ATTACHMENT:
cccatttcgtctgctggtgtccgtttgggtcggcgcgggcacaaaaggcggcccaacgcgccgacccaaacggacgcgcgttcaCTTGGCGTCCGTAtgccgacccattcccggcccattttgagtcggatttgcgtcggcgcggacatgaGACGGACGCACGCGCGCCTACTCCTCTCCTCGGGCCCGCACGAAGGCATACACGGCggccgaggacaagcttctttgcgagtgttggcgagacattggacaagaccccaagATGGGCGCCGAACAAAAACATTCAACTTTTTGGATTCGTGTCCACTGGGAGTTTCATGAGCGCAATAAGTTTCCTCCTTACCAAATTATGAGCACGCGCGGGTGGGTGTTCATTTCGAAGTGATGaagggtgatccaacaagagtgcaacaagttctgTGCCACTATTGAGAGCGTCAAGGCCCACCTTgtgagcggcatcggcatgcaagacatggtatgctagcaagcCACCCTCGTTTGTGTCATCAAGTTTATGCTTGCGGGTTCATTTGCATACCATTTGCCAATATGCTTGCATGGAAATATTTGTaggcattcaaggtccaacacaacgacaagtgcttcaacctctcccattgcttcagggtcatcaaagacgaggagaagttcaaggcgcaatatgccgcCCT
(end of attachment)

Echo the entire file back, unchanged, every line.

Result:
cccatttcgtctgctggtgtccgtttgggtcggcgcgggcacaaaaggcggcccaacgcgccgacccaaacggacgcgcgttcaCTTGGCGTCCGTAtgccgacccattcccggcccattttgagtcggatttgcgtcggcgcggacatgaGACGGACGCACGCGCGCCTACTCCTCTCCTCGGGCCCGCACGAAGGCATACACGGCggccgaggacaagcttctttgcgagtgttggcgagacattggacaagaccccaagATGGGCGCCGAACAAAAACATTCAACTTTTTGGATTCGTGTCCACTGGGAGTTTCATGAGCGCAATAAGTTTCCTCCTTACCAAATTATGAGCACGCGCGGGTGGGTGTTCATTTCGAAGTGATGaagggtgatccaacaagagtgcaacaagttctgTGCCACTATTGAGAGCGTCAAGGCCCACCTTgtgagcggcatcggcatgcaagacatggtatgctagcaagcCACCCTCGTTTGTGTCATCAAGTTTATGCTTGCGGGTTCATTTGCATACCATTTGCCAATATGCTTGCATGGAAATATTTGTaggcattcaaggtccaacacaacgacaagtgcttcaacctctcccattgcttcagggtcatcaaagacgaggagaagttcaaggcgcaatatgccgcCCT